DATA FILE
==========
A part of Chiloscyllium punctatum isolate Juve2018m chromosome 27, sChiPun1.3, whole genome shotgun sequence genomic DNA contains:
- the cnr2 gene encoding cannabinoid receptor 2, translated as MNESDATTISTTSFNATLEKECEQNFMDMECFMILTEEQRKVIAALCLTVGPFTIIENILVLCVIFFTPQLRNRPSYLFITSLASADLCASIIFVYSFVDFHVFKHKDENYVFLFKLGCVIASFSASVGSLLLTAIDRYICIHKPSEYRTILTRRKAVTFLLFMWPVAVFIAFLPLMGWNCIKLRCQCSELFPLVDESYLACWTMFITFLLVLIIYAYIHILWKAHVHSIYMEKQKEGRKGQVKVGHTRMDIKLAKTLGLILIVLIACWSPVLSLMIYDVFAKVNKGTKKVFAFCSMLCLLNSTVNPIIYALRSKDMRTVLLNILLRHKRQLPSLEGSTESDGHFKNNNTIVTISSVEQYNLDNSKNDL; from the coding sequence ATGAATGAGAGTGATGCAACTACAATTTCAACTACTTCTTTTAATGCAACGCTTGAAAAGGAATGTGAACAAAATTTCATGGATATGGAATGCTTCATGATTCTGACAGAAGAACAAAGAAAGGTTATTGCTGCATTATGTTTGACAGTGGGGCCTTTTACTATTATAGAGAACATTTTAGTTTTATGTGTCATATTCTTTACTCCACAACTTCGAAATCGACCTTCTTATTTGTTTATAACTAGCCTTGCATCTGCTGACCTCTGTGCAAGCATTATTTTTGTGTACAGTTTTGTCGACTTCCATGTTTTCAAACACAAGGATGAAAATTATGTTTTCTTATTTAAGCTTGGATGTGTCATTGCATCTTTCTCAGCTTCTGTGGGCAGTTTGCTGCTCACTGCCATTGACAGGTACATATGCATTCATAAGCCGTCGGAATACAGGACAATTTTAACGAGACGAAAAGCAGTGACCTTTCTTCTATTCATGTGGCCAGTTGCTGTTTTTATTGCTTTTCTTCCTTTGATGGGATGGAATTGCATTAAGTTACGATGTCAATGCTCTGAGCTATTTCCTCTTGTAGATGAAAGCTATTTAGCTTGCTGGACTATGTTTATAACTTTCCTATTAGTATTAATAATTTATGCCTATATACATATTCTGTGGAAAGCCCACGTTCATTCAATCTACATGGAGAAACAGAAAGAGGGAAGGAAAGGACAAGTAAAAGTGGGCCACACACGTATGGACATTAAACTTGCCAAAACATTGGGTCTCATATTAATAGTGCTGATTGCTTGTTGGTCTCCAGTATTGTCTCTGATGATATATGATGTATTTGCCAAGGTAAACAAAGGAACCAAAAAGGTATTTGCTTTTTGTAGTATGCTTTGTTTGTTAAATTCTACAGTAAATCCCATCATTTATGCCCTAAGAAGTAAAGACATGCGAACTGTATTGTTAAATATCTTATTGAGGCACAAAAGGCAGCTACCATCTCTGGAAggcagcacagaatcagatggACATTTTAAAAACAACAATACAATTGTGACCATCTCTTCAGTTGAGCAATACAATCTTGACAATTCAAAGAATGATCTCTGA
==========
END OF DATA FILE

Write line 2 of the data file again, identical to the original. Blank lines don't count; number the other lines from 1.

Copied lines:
- the cnr2 gene encoding cannabinoid receptor 2, translated as MNESDATTISTTSFNATLEKECEQNFMDMECFMILTEEQRKVIAALCLTVGPFTIIENILVLCVIFFTPQLRNRPSYLFITSLASADLCASIIFVYSFVDFHVFKHKDENYVFLFKLGCVIASFSASVGSLLLTAIDRYICIHKPSEYRTILTRRKAVTFLLFMWPVAVFIAFLPLMGWNCIKLRCQCSELFPLVDESYLACWTMFITFLLVLIIYAYIHILWKAHVHSIYMEKQKEGRKGQVKVGHTRMDIKLAKTLGLILIVLIACWSPVLSLMIYDVFAKVNKGTKKVFAFCSMLCLLNSTVNPIIYALRSKDMRTVLLNILLRHKRQLPSLEGSTESDGHFKNNNTIVTISSVEQYNLDNSKNDL; from the coding sequence ATGAATGAGAGTGATGCAACTACAATTTCAACTACTTCTTTTAATGCAACGCTTGAAAAGGAATGTGAACAAAATTTCATGGATATGGAATGCTTCATGATTCTGACAGAAGAACAAAGAAAGGTTATTGCTGCATTATGTTTGACAGTGGGGCCTTTTACTATTATAGAGAACATTTTAGTTTTATGTGTCATATTCTTTACTCCACAACTTCGAAATCGACCTTCTTATTTGTTTATAACTAGCCTTGCATCTGCTGACCTCTGTGCAAGCATTATTTTTGTGTACAGTTTTGTCGACTTCCATGTTTTCAAACACAAGGATGAAAATTATGTTTTCTTATTTAAGCTTGGATGTGTCATTGCATCTTTCTCAGCTTCTGTGGGCAGTTTGCTGCTCACTGCCATTGACAGGTACATATGCATTCATAAGCCGTCGGAATACAGGACAATTTTAACGAGACGAAAAGCAGTGACCTTTCTTCTATTCATGTGGCCAGTTGCTGTTTTTATTGCTTTTCTTCCTTTGATGGGATGGAATTGCATTAAGTTACGATGTCAATGCTCTGAGCTATTTCCTCTTGTAGATGAAAGCTATTTAGCTTGCTGGACTATGTTTATAACTTTCCTATTAGTATTAATAATTTATGCCTATATACATATTCTGTGGAAAGCCCACGTTCATTCAATCTACATGGAGAAACAGAAAGAGGGAAGGAAAGGACAAGTAAAAGTGGGCCACACACGTATGGACATTAAACTTGCCAAAACATTGGGTCTCATATTAATAGTGCTGATTGCTTGTTGGTCTCCAGTATTGTCTCTGATGATATATGATGTATTTGCCAAGGTAAACAAAGGAACCAAAAAGGTATTTGCTTTTTGTAGTATGCTTTGTTTGTTAAATTCTACAGTAAATCCCATCATTTATGCCCTAAGAAGTAAAGACATGCGAACTGTATTGTTAAATATCTTATTGAGGCACAAAAGGCAGCTACCATCTCTGGAAggcagcacagaatcagatggACATTTTAAAAACAACAATACAATTGTGACCATCTCTTCAGTTGAGCAATACAATCTTGACAATTCAAAGAATGATCTCTGA